Water laced with salt and sugar, and gallons of the nasty-tasting stuff. Doctors who survived Ebola in Nigeria credited heavy doses of fluids with saving their lives as the Who declared the country Ebola-free Monday.
Alzheimer's disease is the most common among the dementia diseases. In recent years research has increasingly indicated that there is a possible connection between the two. Now, two new studies are supporting this link.
Revised guidance for health care workers treating Ebola patients will include using protective gear "with no skin showing," a top federal health official said Sunday, and the Pentagon announced it was forming a team to assist medical staff in the U.S., if needed.
The World Health Organization declared on Monday that Nigeria is free of Ebola, a rare victory in the months-long battle against the fatal disease. Nigeria's containment of the lethal disease is considered a "spectacular success story."
Common viral infections can pave the way to autoimmune disease, scientists have revealed in breakthrough new research, which proved a link between the two.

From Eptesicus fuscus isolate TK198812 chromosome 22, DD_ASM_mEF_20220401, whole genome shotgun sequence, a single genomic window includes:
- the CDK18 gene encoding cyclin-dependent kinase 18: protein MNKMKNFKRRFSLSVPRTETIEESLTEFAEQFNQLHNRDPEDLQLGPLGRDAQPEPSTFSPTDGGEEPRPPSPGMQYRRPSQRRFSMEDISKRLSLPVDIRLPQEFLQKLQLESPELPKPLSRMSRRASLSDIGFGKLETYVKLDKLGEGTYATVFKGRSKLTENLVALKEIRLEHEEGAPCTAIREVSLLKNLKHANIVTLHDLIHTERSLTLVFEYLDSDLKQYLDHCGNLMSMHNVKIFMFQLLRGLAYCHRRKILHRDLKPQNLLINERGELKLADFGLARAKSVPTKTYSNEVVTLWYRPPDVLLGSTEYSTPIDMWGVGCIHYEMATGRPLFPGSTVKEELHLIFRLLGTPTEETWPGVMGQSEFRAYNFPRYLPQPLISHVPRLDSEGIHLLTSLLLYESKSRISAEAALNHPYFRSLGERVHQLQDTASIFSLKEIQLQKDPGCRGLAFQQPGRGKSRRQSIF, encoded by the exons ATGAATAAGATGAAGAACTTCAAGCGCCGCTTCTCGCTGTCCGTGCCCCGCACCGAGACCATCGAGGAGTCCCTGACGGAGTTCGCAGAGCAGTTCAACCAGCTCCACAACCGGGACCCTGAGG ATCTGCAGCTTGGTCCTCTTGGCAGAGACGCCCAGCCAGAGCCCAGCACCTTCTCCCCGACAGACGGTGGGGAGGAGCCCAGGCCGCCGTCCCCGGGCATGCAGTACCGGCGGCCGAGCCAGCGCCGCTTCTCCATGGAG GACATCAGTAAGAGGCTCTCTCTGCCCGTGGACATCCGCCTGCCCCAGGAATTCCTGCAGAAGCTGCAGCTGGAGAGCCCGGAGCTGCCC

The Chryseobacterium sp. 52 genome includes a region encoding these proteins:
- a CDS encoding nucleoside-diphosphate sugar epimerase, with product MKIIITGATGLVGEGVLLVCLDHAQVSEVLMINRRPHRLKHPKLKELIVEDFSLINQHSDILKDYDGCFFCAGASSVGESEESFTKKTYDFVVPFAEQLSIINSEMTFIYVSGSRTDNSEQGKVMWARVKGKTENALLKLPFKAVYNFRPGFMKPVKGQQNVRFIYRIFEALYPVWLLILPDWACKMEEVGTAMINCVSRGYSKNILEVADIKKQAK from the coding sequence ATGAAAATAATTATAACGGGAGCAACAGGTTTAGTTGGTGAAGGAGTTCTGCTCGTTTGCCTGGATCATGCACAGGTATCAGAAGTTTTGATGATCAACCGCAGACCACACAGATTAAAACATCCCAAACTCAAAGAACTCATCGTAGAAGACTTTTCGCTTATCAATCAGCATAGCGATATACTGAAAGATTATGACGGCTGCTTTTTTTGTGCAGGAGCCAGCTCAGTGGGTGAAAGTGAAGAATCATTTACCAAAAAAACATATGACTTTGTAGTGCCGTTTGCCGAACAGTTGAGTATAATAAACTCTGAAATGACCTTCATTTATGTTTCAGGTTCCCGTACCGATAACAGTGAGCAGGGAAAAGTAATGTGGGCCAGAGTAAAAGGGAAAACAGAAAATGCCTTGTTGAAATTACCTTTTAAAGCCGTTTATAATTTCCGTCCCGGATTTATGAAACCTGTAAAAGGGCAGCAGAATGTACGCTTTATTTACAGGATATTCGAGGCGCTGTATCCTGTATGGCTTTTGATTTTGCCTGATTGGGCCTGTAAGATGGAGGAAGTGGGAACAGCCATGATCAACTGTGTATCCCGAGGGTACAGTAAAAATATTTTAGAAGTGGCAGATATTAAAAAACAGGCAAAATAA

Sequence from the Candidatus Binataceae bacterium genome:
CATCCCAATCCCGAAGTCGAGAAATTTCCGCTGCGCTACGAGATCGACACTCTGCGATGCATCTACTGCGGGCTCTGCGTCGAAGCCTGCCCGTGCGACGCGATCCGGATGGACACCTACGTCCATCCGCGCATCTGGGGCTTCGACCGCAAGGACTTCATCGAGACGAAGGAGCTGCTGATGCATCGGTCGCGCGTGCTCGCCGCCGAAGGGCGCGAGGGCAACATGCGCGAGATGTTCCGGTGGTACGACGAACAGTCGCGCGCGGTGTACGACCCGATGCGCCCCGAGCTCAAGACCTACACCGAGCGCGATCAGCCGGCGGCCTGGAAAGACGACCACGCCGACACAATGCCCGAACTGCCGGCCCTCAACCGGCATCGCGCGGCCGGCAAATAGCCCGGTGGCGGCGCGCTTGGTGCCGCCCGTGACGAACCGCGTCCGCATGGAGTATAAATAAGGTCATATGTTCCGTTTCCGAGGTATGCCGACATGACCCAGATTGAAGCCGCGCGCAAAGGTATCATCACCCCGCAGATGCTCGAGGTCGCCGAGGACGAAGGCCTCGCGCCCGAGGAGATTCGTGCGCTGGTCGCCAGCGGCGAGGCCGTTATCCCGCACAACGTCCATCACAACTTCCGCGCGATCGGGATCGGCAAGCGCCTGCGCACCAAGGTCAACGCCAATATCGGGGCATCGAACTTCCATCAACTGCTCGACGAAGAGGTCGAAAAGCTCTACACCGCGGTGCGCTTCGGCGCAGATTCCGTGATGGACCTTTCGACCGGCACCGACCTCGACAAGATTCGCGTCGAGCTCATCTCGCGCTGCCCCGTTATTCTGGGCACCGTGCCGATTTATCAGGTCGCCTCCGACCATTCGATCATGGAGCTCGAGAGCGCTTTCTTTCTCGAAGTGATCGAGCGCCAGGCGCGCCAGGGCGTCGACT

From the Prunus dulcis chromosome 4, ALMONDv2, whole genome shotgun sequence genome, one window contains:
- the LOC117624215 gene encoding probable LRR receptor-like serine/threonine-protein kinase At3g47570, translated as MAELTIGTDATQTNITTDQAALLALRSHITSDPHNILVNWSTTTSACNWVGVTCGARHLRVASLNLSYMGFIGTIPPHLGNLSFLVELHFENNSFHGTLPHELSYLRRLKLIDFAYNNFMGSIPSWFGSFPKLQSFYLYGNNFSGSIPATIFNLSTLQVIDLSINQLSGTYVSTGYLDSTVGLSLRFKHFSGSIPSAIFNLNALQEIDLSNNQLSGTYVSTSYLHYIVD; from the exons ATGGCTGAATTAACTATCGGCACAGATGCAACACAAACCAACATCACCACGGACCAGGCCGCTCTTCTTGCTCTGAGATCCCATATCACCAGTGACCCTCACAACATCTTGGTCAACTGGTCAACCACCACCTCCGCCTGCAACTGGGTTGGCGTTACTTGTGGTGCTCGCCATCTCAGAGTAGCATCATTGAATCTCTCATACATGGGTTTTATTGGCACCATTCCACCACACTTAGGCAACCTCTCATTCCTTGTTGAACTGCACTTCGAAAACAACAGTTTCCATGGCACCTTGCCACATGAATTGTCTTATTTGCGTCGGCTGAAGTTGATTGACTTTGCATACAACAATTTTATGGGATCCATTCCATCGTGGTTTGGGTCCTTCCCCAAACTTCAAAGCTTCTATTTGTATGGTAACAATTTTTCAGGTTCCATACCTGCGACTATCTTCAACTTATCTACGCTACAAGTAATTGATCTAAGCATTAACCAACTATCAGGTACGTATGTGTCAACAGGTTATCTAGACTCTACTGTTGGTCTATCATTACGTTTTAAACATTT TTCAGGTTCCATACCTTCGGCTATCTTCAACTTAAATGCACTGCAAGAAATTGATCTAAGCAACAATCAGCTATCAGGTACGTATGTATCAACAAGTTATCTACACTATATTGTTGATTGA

In a draft document, the World Health Organization has acknowledged that it botched attempts to stop the now-spiraling Ebola outbreak in West Africa, blaming factors including incompetent staff and a lack of information.
Health officials battling the Ebola outbreak that has killed more than 4,500 people in West Africa have managed to limit its spread on the continent to five countries - and two of them appear to have snuffed out the disease.
The deadly Ebola virus has infected two people in what was the last untouched district in Sierra Leone, the government said Thursday, a setback in efforts to stop the spread of the disease in one of the hardest-hit countries.
As Thomas Eric Duncan's health deteriorated, nurses Amber Joy Vinson and Nina Pham were at the Ebola patient's side. They wore protective gear as they inserted catheters, drew blood and dealt with his body fluids. Still, the two somehow contracted Ebola from the dying man.
How come nurses wearing protective gear can catch Ebola from a patient, but health officials keep saying you almost certainly won't get it from someone sitting next to you on a plane?